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Hello, Newbie here. Power Question

LarryD98

Jan 11, 2016
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I am building a giant stereo. When I have everything hooked up and start playing music the lights dim. I am worried about my amplifiers getting damaged. Is there such a thing as a capacitor for 110 V. Thanks
 

Martaine2005

May 12, 2015
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Hi Larry,
Can you be more specific.
A giant stereo?
The lights dim?. Stereo lights or town lights?:)
What do you mean by 110V capacitor? There are many types.

Martin
 

Harald Kapp

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I guess you want to "buffer" the 110 V mains, right? A capacitor cannot be used to buffer AC (mains), only for DC.

If you want buffering to support peak demand of the amplifier, this needs to be done on the DC side of the amplifier's power supply. Plus you will have to add current limiting on the primary side to avoid the current peaks that make the lights dim.
The current limit in turn may cause distortions of the audio output when the buffer capacitor is depleted faster tahn it can be recharged from mains. This is a delicate balance between the different effects you see (and hear).

Buffering mains would not help anyway as the drain on the power is obviously so strong that you can see the lights dimming. I suggest you use a dedicated outlet for the amplifier, one that is directly connected to the central mains distribution in your house or appartment. That way the voltage drop alongthe mains wires will not influence the light on other wires.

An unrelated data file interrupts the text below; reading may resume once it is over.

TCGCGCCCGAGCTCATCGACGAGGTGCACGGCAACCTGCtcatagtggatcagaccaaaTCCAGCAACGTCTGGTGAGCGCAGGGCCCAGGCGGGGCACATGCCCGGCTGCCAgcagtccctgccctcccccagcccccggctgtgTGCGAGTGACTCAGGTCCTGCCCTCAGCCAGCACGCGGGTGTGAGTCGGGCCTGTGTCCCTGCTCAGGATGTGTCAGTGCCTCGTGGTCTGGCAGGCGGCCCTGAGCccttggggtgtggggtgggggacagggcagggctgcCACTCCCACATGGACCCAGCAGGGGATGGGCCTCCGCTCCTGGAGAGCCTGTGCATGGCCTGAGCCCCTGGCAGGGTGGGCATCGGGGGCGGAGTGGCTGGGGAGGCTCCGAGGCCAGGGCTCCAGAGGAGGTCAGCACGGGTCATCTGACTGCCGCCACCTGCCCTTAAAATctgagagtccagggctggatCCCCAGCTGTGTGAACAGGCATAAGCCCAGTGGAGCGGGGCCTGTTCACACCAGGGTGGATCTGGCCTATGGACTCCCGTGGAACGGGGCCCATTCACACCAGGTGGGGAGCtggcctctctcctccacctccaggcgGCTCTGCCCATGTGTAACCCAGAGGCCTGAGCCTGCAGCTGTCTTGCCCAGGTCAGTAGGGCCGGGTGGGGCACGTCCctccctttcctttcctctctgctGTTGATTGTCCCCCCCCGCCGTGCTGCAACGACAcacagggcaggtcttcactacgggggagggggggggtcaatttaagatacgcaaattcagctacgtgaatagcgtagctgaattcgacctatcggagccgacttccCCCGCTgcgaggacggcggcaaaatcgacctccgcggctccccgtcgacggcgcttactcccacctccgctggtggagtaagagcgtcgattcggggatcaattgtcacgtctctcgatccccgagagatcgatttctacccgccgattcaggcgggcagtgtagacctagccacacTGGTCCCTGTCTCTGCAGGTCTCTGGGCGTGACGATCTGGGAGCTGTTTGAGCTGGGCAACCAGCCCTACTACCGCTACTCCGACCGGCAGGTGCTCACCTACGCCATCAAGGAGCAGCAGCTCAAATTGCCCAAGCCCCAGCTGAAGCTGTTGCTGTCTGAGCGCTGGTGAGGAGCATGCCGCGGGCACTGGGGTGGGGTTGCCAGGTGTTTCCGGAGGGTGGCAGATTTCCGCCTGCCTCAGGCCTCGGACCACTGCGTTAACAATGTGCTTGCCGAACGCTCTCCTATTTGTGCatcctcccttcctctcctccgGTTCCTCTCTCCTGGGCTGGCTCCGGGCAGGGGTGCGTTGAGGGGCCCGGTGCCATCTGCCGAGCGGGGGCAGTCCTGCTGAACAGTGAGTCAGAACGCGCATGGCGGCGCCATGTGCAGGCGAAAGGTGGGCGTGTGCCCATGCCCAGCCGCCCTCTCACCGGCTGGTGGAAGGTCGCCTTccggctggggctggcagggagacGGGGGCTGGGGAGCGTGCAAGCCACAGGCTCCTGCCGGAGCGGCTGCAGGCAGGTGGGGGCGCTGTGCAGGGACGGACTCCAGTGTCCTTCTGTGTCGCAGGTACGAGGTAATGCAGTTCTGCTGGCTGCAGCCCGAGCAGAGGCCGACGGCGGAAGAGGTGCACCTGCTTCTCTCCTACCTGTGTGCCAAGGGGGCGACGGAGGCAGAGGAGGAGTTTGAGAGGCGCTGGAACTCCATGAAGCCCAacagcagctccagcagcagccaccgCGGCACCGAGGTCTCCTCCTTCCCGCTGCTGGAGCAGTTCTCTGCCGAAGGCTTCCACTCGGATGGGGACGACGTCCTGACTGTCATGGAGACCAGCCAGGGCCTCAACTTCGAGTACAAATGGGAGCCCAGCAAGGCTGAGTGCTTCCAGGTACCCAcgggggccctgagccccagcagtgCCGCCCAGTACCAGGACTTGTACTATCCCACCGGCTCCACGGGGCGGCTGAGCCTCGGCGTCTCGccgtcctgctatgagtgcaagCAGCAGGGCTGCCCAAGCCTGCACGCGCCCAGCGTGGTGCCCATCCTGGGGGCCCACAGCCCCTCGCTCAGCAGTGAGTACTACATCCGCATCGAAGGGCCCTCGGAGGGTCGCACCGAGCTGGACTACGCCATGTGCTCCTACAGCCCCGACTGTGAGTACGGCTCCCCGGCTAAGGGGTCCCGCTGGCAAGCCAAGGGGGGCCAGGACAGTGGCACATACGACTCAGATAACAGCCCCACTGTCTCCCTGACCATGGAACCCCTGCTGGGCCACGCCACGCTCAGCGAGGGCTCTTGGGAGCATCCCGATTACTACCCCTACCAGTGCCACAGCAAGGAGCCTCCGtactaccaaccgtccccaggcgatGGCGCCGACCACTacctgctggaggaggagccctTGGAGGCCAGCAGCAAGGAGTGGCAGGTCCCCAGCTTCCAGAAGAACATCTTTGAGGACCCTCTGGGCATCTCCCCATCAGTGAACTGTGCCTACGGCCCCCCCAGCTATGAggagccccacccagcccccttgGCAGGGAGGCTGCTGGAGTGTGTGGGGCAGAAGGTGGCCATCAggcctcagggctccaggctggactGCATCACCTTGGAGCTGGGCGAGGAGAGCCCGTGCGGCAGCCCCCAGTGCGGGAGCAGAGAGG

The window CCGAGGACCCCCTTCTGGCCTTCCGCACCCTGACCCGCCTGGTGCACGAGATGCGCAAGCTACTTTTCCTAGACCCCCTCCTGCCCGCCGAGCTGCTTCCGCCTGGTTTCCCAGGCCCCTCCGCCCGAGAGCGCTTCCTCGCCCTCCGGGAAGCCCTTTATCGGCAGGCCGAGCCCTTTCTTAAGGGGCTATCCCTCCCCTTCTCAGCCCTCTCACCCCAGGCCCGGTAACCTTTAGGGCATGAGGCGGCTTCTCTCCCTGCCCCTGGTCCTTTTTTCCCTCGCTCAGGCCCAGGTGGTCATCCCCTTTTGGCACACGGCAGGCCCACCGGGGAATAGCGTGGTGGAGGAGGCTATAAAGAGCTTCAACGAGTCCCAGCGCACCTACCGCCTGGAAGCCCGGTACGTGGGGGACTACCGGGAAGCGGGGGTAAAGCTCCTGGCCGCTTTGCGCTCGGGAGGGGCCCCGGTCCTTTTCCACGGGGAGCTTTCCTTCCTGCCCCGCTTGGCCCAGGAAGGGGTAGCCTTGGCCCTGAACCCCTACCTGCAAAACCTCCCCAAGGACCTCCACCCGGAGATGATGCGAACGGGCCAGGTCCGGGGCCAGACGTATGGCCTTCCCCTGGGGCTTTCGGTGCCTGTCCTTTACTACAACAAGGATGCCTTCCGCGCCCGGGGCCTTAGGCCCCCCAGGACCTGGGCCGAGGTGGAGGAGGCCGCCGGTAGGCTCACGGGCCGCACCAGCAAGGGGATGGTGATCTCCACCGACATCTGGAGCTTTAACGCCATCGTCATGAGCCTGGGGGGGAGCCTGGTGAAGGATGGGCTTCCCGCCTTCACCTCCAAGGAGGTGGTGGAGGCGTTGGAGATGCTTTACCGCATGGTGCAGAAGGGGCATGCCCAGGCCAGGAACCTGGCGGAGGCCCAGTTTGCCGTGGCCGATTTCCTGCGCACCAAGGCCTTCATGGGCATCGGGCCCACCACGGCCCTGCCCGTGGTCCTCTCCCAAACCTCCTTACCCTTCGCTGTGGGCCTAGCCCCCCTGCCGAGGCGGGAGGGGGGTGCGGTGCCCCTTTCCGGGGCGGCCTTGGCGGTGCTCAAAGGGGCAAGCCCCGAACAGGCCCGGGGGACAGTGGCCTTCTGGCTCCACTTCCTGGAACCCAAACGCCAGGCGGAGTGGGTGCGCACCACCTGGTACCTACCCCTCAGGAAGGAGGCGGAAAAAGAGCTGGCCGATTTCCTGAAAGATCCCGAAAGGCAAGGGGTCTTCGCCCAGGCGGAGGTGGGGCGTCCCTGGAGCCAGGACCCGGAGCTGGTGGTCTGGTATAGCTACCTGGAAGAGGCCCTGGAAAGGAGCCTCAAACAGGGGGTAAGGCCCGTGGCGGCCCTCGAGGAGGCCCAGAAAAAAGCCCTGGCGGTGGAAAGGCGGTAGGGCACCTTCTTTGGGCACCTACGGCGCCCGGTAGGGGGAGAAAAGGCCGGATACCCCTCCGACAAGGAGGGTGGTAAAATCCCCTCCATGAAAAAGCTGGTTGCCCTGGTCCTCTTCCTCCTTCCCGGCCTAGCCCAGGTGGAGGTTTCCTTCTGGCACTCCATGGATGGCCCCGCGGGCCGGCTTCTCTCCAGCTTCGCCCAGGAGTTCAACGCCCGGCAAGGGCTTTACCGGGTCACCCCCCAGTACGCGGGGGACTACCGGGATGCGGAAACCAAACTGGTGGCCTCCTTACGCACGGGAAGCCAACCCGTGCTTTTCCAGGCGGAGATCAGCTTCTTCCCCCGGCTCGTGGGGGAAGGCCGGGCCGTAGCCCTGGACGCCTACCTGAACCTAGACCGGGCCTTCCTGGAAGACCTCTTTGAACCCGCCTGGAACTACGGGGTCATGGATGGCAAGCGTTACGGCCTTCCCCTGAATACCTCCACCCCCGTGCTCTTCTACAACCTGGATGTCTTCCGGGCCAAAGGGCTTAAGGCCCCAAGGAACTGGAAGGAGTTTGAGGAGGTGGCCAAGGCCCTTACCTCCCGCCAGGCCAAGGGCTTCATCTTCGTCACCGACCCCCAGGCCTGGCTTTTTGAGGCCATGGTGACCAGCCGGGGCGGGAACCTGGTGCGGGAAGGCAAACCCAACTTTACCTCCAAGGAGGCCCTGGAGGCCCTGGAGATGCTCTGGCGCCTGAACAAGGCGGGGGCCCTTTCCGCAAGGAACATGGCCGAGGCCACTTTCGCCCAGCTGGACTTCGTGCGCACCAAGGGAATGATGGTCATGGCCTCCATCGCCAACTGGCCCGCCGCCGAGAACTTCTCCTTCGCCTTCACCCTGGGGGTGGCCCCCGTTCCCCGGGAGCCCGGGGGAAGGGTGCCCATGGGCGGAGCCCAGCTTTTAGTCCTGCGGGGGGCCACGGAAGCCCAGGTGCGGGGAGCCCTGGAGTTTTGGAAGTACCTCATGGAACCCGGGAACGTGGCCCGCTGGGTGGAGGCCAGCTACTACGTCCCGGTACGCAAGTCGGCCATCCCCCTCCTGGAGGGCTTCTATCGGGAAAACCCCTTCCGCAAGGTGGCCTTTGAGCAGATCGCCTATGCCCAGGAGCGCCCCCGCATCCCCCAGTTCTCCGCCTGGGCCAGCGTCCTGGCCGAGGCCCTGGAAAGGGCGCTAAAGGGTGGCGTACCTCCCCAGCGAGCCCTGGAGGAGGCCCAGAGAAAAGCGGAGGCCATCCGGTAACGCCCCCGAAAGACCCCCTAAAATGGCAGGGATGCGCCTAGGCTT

If, however, the power requirements of the amplifier are such that the feed to your home is showing a noticeable voltage drop, there is no cure but a separtet feed to your home, or a less powerful amplifier.
 

AnalogKid

Jun 10, 2015
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There is no direct relationship between a very large amplifier, or a very large and horribly inefficient amplifier, and a stereo system that does not sound like crap. Which is your ultimate goal?

ak
 

LarryD98

Jan 11, 2016
19
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Jan 11, 2016
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Hi Larry,
Can you be more specific.
A giant stereo?
The lights dim?. Stereo lights or town lights?:)
What do you mean by 110V capacitor? There are many types.

Martin
SORRY THIS WAS MEANT FOR MASLOW/ That would be town lights! I will post back.
Hello Maslow, I have this posted on another site, I want you to know I am as green as they come!

Good Morning, Yesterday I took the time to try and learn the basics. I now know how a transistor works basically , and how to test them, along with diodes and capacitors. I have viewed the schematic's over and over. I am getting a foot hold on things but still have a long way to go. So here is where I am at with the amp. I have checked and double checked all the output transistors. They appear to be good. Please correct me if I am wrong, The bottom row of transistors in the amp are called drivers and ohm out differently ?. They seem to have little to no resistance, In other words open? I did the bulb test again, it started out bright and got dim. Right channel is showing 55.6 VOLTS. It would be nice to have a little help from this point. No burn marks on the board I can not see any loose connections. I am not sure what component's are responsible for keeping the dc current in check to the speakers outputs. My guess would be the components on the board. I will start checking the caps this morning. Any help would very much be appreciated . To be honest, this is a bit over my head. I am getting ready to throw in the towel. Thanks everyone for any help you can offer? Oh and I carefully took the caps out. Is it ok the short them across the terminals with screwdriver or should I get a 10 ohm resistor? Point of interest, the 5,900 mfd caps measure different is this normal?